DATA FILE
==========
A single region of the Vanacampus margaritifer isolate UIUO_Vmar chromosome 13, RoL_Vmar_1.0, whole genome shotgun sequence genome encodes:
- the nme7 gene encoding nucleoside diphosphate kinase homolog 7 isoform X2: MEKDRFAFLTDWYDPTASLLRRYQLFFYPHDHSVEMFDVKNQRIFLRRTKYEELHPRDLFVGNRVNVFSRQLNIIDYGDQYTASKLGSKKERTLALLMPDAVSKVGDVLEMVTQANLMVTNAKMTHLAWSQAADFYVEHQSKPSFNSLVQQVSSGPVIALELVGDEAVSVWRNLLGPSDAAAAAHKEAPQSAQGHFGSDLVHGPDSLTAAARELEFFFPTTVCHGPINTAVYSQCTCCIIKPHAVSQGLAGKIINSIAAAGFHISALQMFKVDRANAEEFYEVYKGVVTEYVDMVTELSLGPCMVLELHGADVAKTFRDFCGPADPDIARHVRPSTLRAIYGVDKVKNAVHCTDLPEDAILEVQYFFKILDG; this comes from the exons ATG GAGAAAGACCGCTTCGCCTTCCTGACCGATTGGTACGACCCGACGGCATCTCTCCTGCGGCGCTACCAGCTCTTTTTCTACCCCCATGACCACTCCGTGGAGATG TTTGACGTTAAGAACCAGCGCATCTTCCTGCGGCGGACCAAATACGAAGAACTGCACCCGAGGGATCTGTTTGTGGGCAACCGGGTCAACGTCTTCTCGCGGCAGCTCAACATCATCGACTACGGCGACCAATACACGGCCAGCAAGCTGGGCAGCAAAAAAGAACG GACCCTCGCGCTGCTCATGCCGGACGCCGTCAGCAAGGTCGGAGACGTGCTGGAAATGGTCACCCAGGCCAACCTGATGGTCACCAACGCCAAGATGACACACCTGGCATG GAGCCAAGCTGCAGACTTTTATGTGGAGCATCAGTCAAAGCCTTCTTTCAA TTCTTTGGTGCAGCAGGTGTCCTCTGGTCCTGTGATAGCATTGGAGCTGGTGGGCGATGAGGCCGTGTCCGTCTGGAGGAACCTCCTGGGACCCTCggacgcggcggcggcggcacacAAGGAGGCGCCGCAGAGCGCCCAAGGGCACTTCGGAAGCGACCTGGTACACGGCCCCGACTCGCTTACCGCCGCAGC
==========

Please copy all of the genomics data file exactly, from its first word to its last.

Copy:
A single region of the Vanacampus margaritifer isolate UIUO_Vmar chromosome 13, RoL_Vmar_1.0, whole genome shotgun sequence genome encodes:
- the nme7 gene encoding nucleoside diphosphate kinase homolog 7 isoform X2: MEKDRFAFLTDWYDPTASLLRRYQLFFYPHDHSVEMFDVKNQRIFLRRTKYEELHPRDLFVGNRVNVFSRQLNIIDYGDQYTASKLGSKKERTLALLMPDAVSKVGDVLEMVTQANLMVTNAKMTHLAWSQAADFYVEHQSKPSFNSLVQQVSSGPVIALELVGDEAVSVWRNLLGPSDAAAAAHKEAPQSAQGHFGSDLVHGPDSLTAAARELEFFFPTTVCHGPINTAVYSQCTCCIIKPHAVSQGLAGKIINSIAAAGFHISALQMFKVDRANAEEFYEVYKGVVTEYVDMVTELSLGPCMVLELHGADVAKTFRDFCGPADPDIARHVRPSTLRAIYGVDKVKNAVHCTDLPEDAILEVQYFFKILDG; this comes from the exons ATG GAGAAAGACCGCTTCGCCTTCCTGACCGATTGGTACGACCCGACGGCATCTCTCCTGCGGCGCTACCAGCTCTTTTTCTACCCCCATGACCACTCCGTGGAGATG TTTGACGTTAAGAACCAGCGCATCTTCCTGCGGCGGACCAAATACGAAGAACTGCACCCGAGGGATCTGTTTGTGGGCAACCGGGTCAACGTCTTCTCGCGGCAGCTCAACATCATCGACTACGGCGACCAATACACGGCCAGCAAGCTGGGCAGCAAAAAAGAACG GACCCTCGCGCTGCTCATGCCGGACGCCGTCAGCAAGGTCGGAGACGTGCTGGAAATGGTCACCCAGGCCAACCTGATGGTCACCAACGCCAAGATGACACACCTGGCATG GAGCCAAGCTGCAGACTTTTATGTGGAGCATCAGTCAAAGCCTTCTTTCAA TTCTTTGGTGCAGCAGGTGTCCTCTGGTCCTGTGATAGCATTGGAGCTGGTGGGCGATGAGGCCGTGTCCGTCTGGAGGAACCTCCTGGGACCCTCggacgcggcggcggcggcacacAAGGAGGCGCCGCAGAGCGCCCAAGGGCACTTCGGAAGCGACCTGGTACACGGCCCCGACTCGCTTACCGCCGCAGC